Bulletpoint Review: The Book of Genesis Illustrated

Posted by on January 25th, 2010 at 5:56 AM

A few quick thoughts on one of the major releases of 2009, R.Crumb’s THE BOOK OF GENESIS ILLUSTRATED (W.W. Norton).

*  What Crumb brought to this project above all else was the sheer griminess of the time.  Everything is suffused with dirt and sand.  Beards and hair are long and scraggly.  These are not the blonde-haired and fair-skinned depictions that one usually sees in a Biblical adaptation, but the sort of fleshy, earthy  and dusky folk who inhabited the region.  Most slyly, as I believe Jeet Heer (by way of Paul Karasik) pointed out, he drew the three sons of Noah as Moe, Larry and Shemp.

* That gave a grounding for the hijinks that ensued in Genesis.  As Crumb and others would argue, the early parts of Genesis were most likely cribbed from a variety of sources.  There are huge swaths of Genesis, up til about chapter 12 or so (the introduction of Abram), that are incoherent, contradictory or clearly heavily edited.  Crumb makes the case that when Genesis was finally compiled as part of the Torah, it was in part a victory for the patriarchal aspects of the culture.  Crumb’s interpretation of Genesis is one where the prominence of women was heavily edited out.

* While not altering the text (though he did heavily rely on a modern translation by Robert Alter), Crumb gets this point across through looks, body language and what he chose to depict graphically.  In particular, he used a number of facial expressions not specifically indicated by the text like sneering, scowling, desire and steely-eyed determination.  The bit with Lot’s daughters is a good example.  Though nameless, they nonetheless used him to gain progeny.  The scene where we see them stoutly teaching their sons to shoot a bow & arrow while Lot himself is slumped against a rock was just one instance where Crumb’s graphic depiction of a scene created a different meaning for the original text.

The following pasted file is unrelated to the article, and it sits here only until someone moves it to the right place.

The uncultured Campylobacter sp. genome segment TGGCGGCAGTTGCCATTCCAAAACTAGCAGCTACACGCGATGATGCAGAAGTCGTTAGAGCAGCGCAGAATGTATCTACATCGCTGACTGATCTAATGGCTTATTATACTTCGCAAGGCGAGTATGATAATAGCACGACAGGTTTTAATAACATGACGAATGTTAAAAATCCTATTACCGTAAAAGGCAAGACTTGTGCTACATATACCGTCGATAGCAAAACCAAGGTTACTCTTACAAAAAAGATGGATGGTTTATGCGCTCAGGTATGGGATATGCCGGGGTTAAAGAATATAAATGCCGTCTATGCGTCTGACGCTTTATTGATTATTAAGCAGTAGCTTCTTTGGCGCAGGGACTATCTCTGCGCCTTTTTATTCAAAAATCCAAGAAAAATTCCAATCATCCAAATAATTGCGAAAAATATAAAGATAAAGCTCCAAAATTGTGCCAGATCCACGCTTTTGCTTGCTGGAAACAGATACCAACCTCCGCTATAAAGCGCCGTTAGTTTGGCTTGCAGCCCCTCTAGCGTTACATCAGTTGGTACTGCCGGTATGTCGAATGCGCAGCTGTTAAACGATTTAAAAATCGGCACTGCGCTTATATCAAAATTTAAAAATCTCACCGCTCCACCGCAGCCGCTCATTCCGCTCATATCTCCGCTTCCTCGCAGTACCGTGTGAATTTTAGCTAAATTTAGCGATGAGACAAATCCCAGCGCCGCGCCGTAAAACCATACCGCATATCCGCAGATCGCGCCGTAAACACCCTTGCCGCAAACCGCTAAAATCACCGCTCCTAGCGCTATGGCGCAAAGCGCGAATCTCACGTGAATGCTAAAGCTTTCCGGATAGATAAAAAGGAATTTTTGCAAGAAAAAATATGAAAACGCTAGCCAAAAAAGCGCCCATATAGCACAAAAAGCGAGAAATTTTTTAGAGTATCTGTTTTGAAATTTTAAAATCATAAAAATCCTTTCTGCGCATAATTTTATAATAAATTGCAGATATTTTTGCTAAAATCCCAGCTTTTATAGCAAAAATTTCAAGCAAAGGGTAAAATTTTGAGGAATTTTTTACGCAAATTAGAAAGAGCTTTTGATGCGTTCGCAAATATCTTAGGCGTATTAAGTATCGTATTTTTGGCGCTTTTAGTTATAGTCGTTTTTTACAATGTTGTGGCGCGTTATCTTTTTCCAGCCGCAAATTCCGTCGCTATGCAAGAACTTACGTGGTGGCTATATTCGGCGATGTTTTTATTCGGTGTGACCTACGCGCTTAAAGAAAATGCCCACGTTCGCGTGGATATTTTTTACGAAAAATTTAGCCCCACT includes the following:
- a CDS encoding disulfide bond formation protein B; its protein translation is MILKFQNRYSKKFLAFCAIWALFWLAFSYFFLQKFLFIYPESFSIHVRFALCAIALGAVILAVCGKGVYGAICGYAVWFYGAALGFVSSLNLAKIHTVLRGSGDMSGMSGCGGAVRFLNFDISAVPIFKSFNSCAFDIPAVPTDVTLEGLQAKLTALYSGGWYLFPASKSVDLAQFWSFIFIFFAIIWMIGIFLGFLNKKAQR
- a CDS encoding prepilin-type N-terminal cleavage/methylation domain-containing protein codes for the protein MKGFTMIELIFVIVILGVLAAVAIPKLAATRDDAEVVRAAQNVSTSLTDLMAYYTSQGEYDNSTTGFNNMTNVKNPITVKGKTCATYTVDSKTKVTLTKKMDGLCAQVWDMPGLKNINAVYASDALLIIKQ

* Adapting Genesis clearly posed a number of challenges for Crumb.  Much of the text is less a story than a set of genealogical connections or business deals.    He got around that pitfall by using smaller panels to push the reader through the page quickly, but also made sure to draw in the reader’s eye with genuinely varied character design.

* Some people were baffled by his depiction of god as the stereotypical long-haired man with a beard.  Given the metaphorical nature of the first 11 chapters of Genesis, I thought this made a great deal of sense.  It’s clear that the whole “Let us make man in our image” line worked both ways, and so a depiction of the creation myth by a culture would naturally feature a creator that looked like them.  The further in time we move on, the fewer instances of god that we actually see in the book.

* One of the problems with Genesis is that its chapters are so episodic that there’s not much for a reader to grab on to in terms of narrative.  As noted earlier, a number of the stories felt more like accounts of business transactions than a real story.  That changed in the last 12 chapters, when we get to the story of Joseph and his brothers.  This classic story of betrayal, retribution and redemption was vividly brought to life by Crumb, with fights, plagues, and the splendor of Egypt.  I especially liked the sequences where Joseph “speaks” in hieroglyphics to his brothers in an effort to fool them into thinking he was an Egyptian.

* I’m not so sure this is a career-defining work by a master cartoonist.  It feels more like a cartoonist who had nothing left to prove who chose to indulge a particular storytelling obsession to interesting effect.  The reality of THE BOOK OF GENESIS ILLUSTRATED is that it wasn’t the long-form work we had always been waiting for from R.Crumb, but rather a big book of the kind of shorter stories that Crumb’s been doing all along.

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One Response to “Bulletpoint Review: The Book of Genesis Illustrated

  1. Jeet Heer1 says:

    Lots of insightful comments here. But for the record, the first person to point out the Stooges/Sons of Noah connection (or the Shem/Shemp factor as I call it) was the eagle-eyed Paul Karasik, an unreformed Nancy-boy. See here: http://comicscomicsmag.blogspot.com/2009/10/noah-curly.html